SAINT LOUIS, Mo. — A new report shows there is an incredibly serious digital divide between St. Louis City and St. Louis County. From digital access to understanding technology, the divide impacts almost half of all households and has only intensified with the pandemic.
The report was commissioned by the St. Louis Community Foundation and the Regional Business Council and prepared by the Center for Civic Research and Innovation and the accounting firm Ernst & Young.
"It showed us that if you don't have technology in the home, then you can't be competitive in terms of how you learn how you access health care, maybe someday even how you vote," said Kathy Osborn, president and CEO of the Regional Business Council. "It is becoming a fundamental issue."
The pandemic highlighted how serious the problem is for school kids in virtual learning, or parents required to work from home. It also impacted seniors who had to access services like healthcare online.
"It took COVID for us to really say we have a problem," said Osborn.
The study found that households lacking digital access and devices are cut off from the opportunity to engage in the economy. Basically, changes thought to be temporary due to the pandemic are now increasingly understood as permanent shifts to how we work, learn, get health care, understand financial information, or connect with family and friends.
Around 150,000 households in St. Louis and St. Louis County struggle to afford high-speed broadband. Approximately 90,000 households are unable to afford adequate devices. An estimated 100,000 adults, particularly seniors, need some form of digital literacy and tech support. Low-income and minority communities are also deeply impacted.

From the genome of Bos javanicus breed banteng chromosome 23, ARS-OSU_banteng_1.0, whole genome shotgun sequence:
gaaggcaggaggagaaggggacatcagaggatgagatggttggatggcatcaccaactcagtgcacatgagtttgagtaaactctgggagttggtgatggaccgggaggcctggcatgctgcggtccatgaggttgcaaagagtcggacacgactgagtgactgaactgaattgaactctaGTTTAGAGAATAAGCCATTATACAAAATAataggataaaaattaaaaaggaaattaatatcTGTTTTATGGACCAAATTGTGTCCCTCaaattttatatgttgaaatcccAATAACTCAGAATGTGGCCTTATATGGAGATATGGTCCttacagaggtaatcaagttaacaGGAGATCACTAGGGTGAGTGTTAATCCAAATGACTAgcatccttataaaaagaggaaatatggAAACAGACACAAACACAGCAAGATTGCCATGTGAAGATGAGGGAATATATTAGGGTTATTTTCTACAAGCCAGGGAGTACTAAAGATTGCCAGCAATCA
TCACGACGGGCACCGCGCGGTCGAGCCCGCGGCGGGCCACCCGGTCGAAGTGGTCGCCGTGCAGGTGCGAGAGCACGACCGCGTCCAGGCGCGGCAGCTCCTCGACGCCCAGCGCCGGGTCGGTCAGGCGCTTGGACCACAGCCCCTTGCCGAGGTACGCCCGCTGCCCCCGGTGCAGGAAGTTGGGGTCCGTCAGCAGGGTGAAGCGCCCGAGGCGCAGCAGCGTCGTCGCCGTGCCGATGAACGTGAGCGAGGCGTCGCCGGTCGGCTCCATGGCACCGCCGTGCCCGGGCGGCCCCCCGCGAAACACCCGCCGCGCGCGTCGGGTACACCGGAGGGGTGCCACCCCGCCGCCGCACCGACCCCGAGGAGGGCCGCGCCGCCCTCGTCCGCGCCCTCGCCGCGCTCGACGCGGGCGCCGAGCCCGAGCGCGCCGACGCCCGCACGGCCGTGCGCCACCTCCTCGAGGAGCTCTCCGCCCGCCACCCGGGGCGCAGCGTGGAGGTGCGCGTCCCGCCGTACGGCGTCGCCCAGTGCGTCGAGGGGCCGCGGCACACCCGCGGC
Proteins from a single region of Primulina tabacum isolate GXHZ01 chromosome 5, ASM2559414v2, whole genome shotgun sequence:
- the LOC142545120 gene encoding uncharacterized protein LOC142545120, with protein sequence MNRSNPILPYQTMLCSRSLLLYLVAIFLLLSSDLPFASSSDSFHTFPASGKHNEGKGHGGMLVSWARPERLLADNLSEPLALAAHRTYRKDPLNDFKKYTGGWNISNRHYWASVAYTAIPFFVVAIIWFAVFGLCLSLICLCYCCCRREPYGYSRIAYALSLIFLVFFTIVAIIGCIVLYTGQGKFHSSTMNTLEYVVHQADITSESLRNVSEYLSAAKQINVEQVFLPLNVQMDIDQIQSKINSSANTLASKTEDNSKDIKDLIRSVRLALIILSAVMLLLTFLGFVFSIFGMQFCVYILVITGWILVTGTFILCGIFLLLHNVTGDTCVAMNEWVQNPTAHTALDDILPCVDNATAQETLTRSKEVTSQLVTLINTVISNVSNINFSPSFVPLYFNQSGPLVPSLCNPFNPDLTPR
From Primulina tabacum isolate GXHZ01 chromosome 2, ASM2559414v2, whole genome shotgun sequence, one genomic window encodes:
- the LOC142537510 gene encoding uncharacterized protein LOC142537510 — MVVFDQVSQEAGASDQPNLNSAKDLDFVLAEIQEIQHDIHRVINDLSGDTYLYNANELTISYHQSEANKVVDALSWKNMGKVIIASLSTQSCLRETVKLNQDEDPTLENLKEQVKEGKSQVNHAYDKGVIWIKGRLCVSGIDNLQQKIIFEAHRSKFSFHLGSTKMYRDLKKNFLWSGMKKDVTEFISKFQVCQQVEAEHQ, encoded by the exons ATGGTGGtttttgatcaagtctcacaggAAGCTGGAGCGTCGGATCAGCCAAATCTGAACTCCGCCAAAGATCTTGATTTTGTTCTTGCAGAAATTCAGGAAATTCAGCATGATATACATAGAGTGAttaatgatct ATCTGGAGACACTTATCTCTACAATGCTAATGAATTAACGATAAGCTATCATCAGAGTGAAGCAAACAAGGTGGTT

"I think everyone says, 'Well, everyone has a phone.'" said Kristen Sorth, the executive director of the St. Louis County Public Library system. "You cannot write a paper on your phone. You just cannot. And so these are things that are not changing post-pandemic. We're not going to go back to a place where people don't need reliable access to the internet. It's like a utility."
Sorth said libraries have been helping with digital equity for many years, but the pandemic showed how much libraries have become community centers. While libraries focus on traditional services like books and reading programs, they also provide things like wifi access, hot spots, Chromebooks, and Grandpads.
"We also provide a lot of resources for community members that they may not find elsewhere.," said Sorth.
The library system received $4 million dollars in CARES Act funding to help create a digital equity initiative, which included providing about 1,500 seniors with grandpads, tablets that are designed to meet the needs of people over 75. They come preloaded with software and built-in 4G LTE services that allow for email, phone calls, video calls, and receiving photos.
It was a small way to take a bite out of the digital divide.
Aside from the new study showing the depth of problems the city and county face with digital access, it also provided a roadmap forward.
"I think people need to read this report," said Sorth. "I really do think that it would be good for people to have an understanding of how many households are limited in their access to technology."
The report shows that addressing the divide will take commitment, innovative solutions, and collaboration from private businesses, nonprofits, and the government. It will also likely take hundreds of millions of dollars.
"It's a critical issue in so many areas," said Osborn. "I think what the report is -- it's a wake-up call."
To read the report, click here.